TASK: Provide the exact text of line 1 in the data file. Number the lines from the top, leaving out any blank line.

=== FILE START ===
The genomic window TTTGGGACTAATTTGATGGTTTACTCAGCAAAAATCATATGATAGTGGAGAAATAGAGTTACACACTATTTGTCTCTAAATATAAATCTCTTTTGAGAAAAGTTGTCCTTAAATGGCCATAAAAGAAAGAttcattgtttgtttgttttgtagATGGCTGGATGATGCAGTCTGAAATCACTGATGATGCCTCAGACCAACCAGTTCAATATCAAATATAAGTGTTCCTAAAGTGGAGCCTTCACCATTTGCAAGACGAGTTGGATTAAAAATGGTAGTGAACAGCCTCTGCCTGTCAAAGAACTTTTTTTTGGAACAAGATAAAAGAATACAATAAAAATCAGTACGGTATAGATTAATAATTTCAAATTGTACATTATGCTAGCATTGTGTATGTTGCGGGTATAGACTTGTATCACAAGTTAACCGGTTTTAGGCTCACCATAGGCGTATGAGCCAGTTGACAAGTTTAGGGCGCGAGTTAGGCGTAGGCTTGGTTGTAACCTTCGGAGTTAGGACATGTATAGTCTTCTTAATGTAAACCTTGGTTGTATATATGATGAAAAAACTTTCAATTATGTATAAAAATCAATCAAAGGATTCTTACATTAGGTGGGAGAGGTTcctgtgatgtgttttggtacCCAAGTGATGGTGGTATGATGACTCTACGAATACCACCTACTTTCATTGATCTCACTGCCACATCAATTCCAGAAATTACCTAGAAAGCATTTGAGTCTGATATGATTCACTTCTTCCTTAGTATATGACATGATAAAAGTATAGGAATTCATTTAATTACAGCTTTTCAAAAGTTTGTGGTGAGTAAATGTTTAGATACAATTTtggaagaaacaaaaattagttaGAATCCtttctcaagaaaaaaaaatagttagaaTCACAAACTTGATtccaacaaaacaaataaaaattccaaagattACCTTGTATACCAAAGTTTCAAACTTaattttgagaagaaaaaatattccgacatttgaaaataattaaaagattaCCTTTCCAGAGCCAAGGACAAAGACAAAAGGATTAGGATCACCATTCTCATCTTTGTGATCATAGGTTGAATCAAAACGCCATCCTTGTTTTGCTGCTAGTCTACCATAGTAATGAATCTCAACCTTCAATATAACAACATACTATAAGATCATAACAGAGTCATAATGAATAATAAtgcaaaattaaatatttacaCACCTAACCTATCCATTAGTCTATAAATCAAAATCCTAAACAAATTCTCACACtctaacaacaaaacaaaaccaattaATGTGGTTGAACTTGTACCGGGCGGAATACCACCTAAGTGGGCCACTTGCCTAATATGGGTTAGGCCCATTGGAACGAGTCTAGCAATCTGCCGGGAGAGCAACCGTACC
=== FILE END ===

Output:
The genomic window TTTGGGACTAATTTGATGGTTTACTCAGCAAAAATCATATGATAGTGGAGAAATAGAGTTACACACTATTTGTCTCTAAATATAAATCTCTTTTGAGAAAAGTTGTCCTTAAATGGCCATAAAAGAAAGAttcattgtttgtttgttttgtagATGGCTGGATGATGCAGTCTGAAATCACTGATGATGCCTCAGACCAACCAGTTCAATATCAAATATAAGTGTTCCTAAAGTGGAGCCTTCACCATTTGCAAGACGAGTTGGATTAAAAATGGTAGTGAACAGCCTCTGCCTGTCAAAGAACTTTTTTTTGGAACAAGATAAAAGAATACAATAAAAATCAGTACGGTATAGATTAATAATTTCAAATTGTACATTATGCTAGCATTGTGTATGTTGCGGGTATAGACTTGTATCACAAGTTAACCGGTTTTAGGCTCACCATAGGCGTATGAGCCAGTTGACAAGTTTAGGGCGCGAGTTAGGCGTAGGCTTGGTTGTAACCTTCGGAGTTAGGACATGTATAGTCTTCTTAATGTAAACCTTGGTTGTATATATGATGAAAAAACTTTCAATTATGTATAAAAATCAATCAAAGGATTCTTACATTAGGTGGGAGAGGTTcctgtgatgtgttttggtacCCAAGTGATGGTGGTATGATGACTCTACGAATACCACCTACTTTCATTGATCTCACTGCCACATCAATTCCAGAAATTACCTAGAAAGCATTTGAGTCTGATATGATTCACTTCTTCCTTAGTATATGACATGATAAAAGTATAGGAATTCATTTAATTACAGCTTTTCAAAAGTTTGTGGTGAGTAAATGTTTAGATACAATTTtggaagaaacaaaaattagttaGAATCCtttctcaagaaaaaaaaatagttagaaTCACAAACTTGATtccaacaaaacaaataaaaattccaaagattACCTTGTATACCAAAGTTTCAAACTTaattttgagaagaaaaaatattccgacatttgaaaataattaaaagattaCCTTTCCAGAGCCAAGGACAAAGACAAAAGGATTAGGATCACCATTCTCATCTTTGTGATCATAGGTTGAATCAAAACGCCATCCTTGTTTTGCTGCTAGTCTACCATAGTAATGAATCTCAACCTTCAATATAACAACATACTATAAGATCATAACAGAGTCATAATGAATAATAAtgcaaaattaaatatttacaCACCTAACCTATCCATTAGTCTATAAATCAAAATCCTAAACAAATTCTCACACtctaacaacaaaacaaaaccaattaATGTGGTTGAACTTGTACCGGGCGGAATACCACCTAAGTGGGCCACTTGCCTAATATGGGTTAGGCCCATTGGAACGAGTCTAGCAATCTGCCGGGAGAGCAACCGTACC